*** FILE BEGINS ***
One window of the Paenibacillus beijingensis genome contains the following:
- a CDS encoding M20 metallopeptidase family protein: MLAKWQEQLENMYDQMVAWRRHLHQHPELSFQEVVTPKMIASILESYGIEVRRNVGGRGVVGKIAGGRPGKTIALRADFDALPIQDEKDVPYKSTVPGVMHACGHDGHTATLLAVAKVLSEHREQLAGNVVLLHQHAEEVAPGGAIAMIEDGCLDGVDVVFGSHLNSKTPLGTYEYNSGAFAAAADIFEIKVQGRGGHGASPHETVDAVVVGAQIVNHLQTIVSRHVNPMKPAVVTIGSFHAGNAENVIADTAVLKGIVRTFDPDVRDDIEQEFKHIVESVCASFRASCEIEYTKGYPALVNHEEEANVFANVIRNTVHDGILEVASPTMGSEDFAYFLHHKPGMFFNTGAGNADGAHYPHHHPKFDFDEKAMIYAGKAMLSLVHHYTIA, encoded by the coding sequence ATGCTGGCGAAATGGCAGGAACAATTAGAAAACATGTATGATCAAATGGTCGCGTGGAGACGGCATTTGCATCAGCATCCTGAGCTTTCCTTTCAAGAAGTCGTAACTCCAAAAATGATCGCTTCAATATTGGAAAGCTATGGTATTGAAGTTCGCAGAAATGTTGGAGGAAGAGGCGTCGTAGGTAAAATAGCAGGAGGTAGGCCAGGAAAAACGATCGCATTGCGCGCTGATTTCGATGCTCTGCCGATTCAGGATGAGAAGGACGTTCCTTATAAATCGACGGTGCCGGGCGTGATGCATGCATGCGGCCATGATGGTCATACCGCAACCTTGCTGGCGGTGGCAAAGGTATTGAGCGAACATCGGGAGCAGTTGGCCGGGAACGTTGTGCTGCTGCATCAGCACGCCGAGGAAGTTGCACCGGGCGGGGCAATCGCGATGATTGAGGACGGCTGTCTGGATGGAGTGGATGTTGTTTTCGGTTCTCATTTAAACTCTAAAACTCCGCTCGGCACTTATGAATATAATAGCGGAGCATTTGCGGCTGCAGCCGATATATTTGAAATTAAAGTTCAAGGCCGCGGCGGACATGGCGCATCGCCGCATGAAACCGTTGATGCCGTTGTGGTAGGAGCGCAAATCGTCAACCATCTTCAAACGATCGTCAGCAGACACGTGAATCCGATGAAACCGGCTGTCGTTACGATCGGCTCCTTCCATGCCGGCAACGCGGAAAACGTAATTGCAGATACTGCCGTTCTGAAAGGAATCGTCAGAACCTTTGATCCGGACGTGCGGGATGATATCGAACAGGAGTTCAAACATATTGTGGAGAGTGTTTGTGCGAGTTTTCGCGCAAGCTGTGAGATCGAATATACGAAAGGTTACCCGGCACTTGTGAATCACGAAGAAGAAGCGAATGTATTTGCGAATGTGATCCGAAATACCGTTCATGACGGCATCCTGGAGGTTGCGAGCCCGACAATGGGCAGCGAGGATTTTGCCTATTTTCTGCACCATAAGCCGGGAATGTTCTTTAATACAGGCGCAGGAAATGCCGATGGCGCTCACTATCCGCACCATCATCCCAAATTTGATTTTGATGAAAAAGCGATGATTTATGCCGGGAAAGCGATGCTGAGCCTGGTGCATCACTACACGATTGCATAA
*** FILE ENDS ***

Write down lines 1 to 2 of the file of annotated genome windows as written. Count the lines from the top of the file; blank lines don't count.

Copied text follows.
One window of the Paenibacillus beijingensis genome contains the following:
- a CDS encoding M20 metallopeptidase family protein: MLAKWQEQLENMYDQMVAWRRHLHQHPELSFQEVVTPKMIASILESYGIEVRRNVGGRGVVGKIAGGRPGKTIALRADFDALPIQDEKDVPYKSTVPGVMHACGHDGHTATLLAVAKVLSEHREQLAGNVVLLHQHAEEVAPGGAIAMIEDGCLDGVDVVFGSHLNSKTPLGTYEYNSGAFAAAADIFEIKVQGRGGHGASPHETVDAVVVGAQIVNHLQTIVSRHVNPMKPAVVTIGSFHAGNAENVIADTAVLKGIVRTFDPDVRDDIEQEFKHIVESVCASFRASCEIEYTKGYPALVNHEEEANVFANVIRNTVHDGILEVASPTMGSEDFAYFLHHKPGMFFNTGAGNADGAHYPHHHPKFDFDEKAMIYAGKAMLSLVHHYTIA, encoded by the coding sequence ATGCTGGCGAAATGGCAGGAACAATTAGAAAACATGTATGATCAAATGGTCGCGTGGAGACGGCATTTGCATCAGCATCCTGAGCTTTCCTTTCAAGAAGTCGTAACTCCAAAAATGATCGCTTCAATATTGGAAAGCTATGGTATTGAAGTTCGCAGAAATGTTGGAGGAAGAGGCGTCGTAGGTAAAATAGCAGGAGGTAGGCCAGGAAAAACGATCGCATTGCGCGCTGATTTCGATGCTCTGCCGATTCAGGATGAGAAGGACGTTCCTTATAAATCGACGGTGCCGGGCGTGATGCATGCATGCGGCCATGATGGTCATACCGCAACCTTGCTGGCGGTGGCAAAGGTATTGAGCGAACATCGGGAGCAGTTGGCCGGGAACGTTGTGCTGCTGCATCAGCACGCCGAGGAAGTTGCACCGGGCGGGGCAATCGCGATGATTGAGGACGGCTGTCTGGATGGAGTGGATGTTGTTTTCGGTTCTCATTTAAACTCTAAAACTCCGCTCGGCACTTATGAATATAATAGCGGAGCATTTGCGGCTGCAGCCGATATATTTGAAATTAAAGTTCAAGGCCGCGGCGGACATGGCGCATCGCCGCATGAAACCGTTGATGCCGTTGTGGTAGGAGCGCAAATCGTCAACCATCTTCAAACGATCGTCAGCAGACACGTGAATCCGATGAAACCGGCTGTCGTTACGATCGGCTCCTTCCATGCCGGCAACGCGGAAAACGTAATTGCAGATACTGCCGTTCTGAAAGGAATCGTCAGAACCTTTGATCCGGACGTGCGGGATGATATCGAACAGGAGTTCAAACATATTGTGGAGAGTGTTTGTGCGAGTTTTCGCGCAAGCTGTGAGATCGAATATACGAAAGGTTACCCGGCACTTGTGAATCACGAAGAAGAAGCGAATGTATTTGCGAATGTGATCCGAAATACCGTTCATGACGGCATCCTGGAGGTTGCGAGCCCGACAATGGGCAGCGAGGATTTTGCCTATTTTCTGCACCATAAGCCGGGAATGTTCTTTAATACAGGCGCAGGAAATGCCGATGGCGCTCACTATCCGCACCATCATCCCAAATTTGATTTTGATGAAAAAGCGATGATTTATGCCGGGAAAGCGATGCTGAGCCTGGTGCATCACTACACGATTGCATAA